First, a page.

“The themes of these releases have included “Mid-Winter Rites & Revelries”, “Inland Water”, “Ornithology”, “Memories of Hurstwood”, “Stanton Drew Stone Circle” etc.”
“The packaging is an inherent part of the releases and will often include booklets, essays, film work and accompanying ephemera such as seed envelopes that act as a further space or accompaniment for the exploration and expression of the themes.”
David Chatton Barker is the instigator of the project and has created much of the Folklore Tapes visual imagery and presentation which, as referred to in the website text above, delves in amongst folkloric and pastoral layers and signifiers of culture from other eras and related overlooked esoteric corners and artifacts, retaining their spirit but also reinterprets them to create thoroughly modern visual work. The music/audio collaborators and contributors to the series have included Rob St John, Children Of Alice (members of Broadcast and Julian House of Ghost Box Records), Magpahi, Sam McLoughlin, Ian Humberstone, Anworth Kirk and David Orphan (an alias of David Chatton Barker).”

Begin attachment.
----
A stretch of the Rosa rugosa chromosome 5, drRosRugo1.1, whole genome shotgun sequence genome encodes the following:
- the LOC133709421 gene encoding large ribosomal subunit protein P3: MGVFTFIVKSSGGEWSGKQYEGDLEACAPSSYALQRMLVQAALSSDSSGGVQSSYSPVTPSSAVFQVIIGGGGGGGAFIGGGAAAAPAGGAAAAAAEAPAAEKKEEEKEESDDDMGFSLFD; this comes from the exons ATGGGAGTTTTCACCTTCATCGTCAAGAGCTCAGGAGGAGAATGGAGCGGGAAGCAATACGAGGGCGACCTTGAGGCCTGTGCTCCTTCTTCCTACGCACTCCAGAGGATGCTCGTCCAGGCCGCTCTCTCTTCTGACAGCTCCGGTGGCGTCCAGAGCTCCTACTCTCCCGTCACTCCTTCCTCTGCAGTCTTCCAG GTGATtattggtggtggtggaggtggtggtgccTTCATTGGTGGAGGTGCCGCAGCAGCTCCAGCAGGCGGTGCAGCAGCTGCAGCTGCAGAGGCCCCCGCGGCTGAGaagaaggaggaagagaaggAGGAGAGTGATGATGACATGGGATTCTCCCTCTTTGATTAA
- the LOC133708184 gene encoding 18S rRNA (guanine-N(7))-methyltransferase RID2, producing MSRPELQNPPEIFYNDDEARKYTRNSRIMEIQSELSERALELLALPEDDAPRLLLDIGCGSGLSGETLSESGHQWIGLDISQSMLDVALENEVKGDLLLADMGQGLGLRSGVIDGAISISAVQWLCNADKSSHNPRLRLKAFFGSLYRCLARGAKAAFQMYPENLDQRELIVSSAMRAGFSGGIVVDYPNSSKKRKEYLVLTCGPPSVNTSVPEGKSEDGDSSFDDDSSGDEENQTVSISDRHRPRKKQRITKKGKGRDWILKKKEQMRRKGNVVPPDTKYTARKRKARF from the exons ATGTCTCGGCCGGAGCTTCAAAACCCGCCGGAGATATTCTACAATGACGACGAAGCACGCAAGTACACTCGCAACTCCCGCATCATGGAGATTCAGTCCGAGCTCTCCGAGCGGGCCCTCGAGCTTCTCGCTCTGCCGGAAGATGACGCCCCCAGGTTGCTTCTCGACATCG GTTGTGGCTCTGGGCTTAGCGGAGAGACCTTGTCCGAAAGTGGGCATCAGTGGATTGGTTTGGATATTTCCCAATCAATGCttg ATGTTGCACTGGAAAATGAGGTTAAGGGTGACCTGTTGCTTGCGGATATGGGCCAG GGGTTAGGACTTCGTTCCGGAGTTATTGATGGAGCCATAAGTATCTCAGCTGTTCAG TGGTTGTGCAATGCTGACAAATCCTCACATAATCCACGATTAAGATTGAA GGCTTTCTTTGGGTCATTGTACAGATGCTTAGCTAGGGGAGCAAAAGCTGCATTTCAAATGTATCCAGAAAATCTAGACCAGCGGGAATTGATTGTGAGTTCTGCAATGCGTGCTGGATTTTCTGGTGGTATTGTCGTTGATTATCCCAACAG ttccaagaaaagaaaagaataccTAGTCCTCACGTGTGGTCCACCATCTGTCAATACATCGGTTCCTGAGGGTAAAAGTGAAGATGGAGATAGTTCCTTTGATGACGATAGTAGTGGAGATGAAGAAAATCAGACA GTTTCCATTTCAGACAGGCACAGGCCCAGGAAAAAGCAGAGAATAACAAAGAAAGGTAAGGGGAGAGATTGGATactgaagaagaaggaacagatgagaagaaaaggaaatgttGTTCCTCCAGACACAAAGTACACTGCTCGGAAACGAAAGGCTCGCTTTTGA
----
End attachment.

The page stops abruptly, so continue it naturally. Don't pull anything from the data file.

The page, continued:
“Of these earlier releases, a particular favourite is Devon Folklore Tape Vol. IV – Rituals and Practices, which was released in 2012 and features Magpahi and Paper Dollhouse.
The Magpahi side contains haunting folkloric vocals and a certain left-of-centre almost at times pop sensibility would be a starting point of reference, while Paper Dollhouse wanders off into early morning free-floating word association.”
“Folklore Tapes have also been involved in a number of live events, one of which was the Wyrd Britannia festival of 2012 that took place in Halifax and Hebden Bridge.
The event seemed like one of those times and events where somebody who works for the council/public services was given the go ahead to put something culturally rather leftfield that they were genuinely passionate about into the world.